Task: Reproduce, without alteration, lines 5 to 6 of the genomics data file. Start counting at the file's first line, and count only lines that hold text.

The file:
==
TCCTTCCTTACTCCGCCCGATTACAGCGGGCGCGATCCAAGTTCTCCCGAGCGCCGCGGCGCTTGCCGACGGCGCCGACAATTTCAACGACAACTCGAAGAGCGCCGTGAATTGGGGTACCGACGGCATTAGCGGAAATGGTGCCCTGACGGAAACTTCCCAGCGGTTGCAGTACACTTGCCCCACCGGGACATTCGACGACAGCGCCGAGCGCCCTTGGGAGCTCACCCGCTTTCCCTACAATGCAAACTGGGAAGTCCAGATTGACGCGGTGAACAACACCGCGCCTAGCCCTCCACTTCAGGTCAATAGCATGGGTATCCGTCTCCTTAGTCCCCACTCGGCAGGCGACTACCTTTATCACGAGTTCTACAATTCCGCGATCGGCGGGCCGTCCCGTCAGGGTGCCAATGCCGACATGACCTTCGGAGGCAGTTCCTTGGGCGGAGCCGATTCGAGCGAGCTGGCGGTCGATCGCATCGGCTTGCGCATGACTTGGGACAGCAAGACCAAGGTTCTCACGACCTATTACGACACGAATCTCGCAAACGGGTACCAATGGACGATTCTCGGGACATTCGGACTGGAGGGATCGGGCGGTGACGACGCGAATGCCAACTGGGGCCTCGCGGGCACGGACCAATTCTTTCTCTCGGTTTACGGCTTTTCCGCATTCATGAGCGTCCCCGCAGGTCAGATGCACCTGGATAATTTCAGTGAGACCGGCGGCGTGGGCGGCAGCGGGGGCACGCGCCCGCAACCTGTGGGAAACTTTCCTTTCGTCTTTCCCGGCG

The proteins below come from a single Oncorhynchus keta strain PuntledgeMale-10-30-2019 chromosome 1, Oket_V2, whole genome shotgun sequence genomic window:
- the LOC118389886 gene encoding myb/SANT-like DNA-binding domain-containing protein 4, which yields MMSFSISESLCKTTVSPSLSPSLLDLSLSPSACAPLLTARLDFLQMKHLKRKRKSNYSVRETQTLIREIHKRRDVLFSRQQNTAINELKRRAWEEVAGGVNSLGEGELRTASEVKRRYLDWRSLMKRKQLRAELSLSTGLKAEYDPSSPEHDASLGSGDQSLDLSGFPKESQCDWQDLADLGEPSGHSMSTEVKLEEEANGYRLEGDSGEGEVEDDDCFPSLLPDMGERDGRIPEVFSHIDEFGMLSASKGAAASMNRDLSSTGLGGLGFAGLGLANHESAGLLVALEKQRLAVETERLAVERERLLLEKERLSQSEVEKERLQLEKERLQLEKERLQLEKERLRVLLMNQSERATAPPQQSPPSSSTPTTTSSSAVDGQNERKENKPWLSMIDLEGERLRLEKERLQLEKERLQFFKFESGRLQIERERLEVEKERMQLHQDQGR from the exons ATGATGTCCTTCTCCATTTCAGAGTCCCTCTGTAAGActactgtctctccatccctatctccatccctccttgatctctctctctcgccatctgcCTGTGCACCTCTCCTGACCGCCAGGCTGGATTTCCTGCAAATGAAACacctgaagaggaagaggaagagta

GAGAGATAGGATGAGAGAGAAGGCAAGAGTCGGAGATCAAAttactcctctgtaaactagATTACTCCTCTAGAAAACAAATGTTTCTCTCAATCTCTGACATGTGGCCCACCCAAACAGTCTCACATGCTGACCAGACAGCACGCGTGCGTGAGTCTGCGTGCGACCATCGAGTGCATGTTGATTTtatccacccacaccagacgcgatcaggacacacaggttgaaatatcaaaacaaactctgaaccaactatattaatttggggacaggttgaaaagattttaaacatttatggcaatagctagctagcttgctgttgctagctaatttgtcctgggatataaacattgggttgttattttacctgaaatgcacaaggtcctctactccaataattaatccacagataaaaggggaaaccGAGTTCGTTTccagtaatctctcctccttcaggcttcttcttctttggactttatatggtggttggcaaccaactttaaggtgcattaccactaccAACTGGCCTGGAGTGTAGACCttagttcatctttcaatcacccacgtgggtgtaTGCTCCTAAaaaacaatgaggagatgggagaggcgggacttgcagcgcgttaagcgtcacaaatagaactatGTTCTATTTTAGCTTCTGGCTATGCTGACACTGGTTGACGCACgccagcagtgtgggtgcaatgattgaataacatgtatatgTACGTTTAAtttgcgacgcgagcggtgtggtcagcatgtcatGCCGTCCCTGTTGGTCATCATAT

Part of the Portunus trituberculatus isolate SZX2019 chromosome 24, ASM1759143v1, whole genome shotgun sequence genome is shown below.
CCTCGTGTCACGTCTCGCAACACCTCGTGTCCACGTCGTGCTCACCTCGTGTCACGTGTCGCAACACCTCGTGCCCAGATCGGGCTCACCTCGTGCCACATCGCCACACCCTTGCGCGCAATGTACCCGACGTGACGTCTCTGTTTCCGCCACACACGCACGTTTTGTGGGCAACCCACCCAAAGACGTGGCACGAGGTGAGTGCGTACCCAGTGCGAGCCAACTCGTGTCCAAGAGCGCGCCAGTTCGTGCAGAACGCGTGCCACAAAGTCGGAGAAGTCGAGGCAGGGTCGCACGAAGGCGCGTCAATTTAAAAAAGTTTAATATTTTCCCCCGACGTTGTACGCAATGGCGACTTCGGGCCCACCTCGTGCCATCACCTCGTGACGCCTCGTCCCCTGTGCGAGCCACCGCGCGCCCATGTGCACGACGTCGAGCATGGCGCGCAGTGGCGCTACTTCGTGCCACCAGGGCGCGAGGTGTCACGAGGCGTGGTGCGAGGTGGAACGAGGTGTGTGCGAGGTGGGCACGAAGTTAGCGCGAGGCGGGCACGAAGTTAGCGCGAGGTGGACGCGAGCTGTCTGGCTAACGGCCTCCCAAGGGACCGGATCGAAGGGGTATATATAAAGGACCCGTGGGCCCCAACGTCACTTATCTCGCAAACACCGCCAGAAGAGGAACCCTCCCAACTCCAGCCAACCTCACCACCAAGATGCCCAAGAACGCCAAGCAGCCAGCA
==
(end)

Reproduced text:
Part of the Portunus trituberculatus isolate SZX2019 chromosome 24, ASM1759143v1, whole genome shotgun sequence genome is shown below.
CCTCGTGTCACGTCTCGCAACACCTCGTGTCCACGTCGTGCTCACCTCGTGTCACGTGTCGCAACACCTCGTGCCCAGATCGGGCTCACCTCGTGCCACATCGCCACACCCTTGCGCGCAATGTACCCGACGTGACGTCTCTGTTTCCGCCACACACGCACGTTTTGTGGGCAACCCACCCAAAGACGTGGCACGAGGTGAGTGCGTACCCAGTGCGAGCCAACTCGTGTCCAAGAGCGCGCCAGTTCGTGCAGAACGCGTGCCACAAAGTCGGAGAAGTCGAGGCAGGGTCGCACGAAGGCGCGTCAATTTAAAAAAGTTTAATATTTTCCCCCGACGTTGTACGCAATGGCGACTTCGGGCCCACCTCGTGCCATCACCTCGTGACGCCTCGTCCCCTGTGCGAGCCACCGCGCGCCCATGTGCACGACGTCGAGCATGGCGCGCAGTGGCGCTACTTCGTGCCACCAGGGCGCGAGGTGTCACGAGGCGTGGTGCGAGGTGGAACGAGGTGTGTGCGAGGTGGGCACGAAGTTAGCGCGAGGCGGGCACGAAGTTAGCGCGAGGTGGACGCGAGCTGTCTGGCTAACGGCCTCCCAAGGGACCGGATCGAAGGGGTATATATAAAGGACCCGTGGGCCCCAACGTCACTTATCTCGCAAACACCGCCAGAAGAGGAACCCTCCCAACTCCAGCCAACCTCACCACCAAGATGCCCAAGAACGCCAAGCAGCCAGCA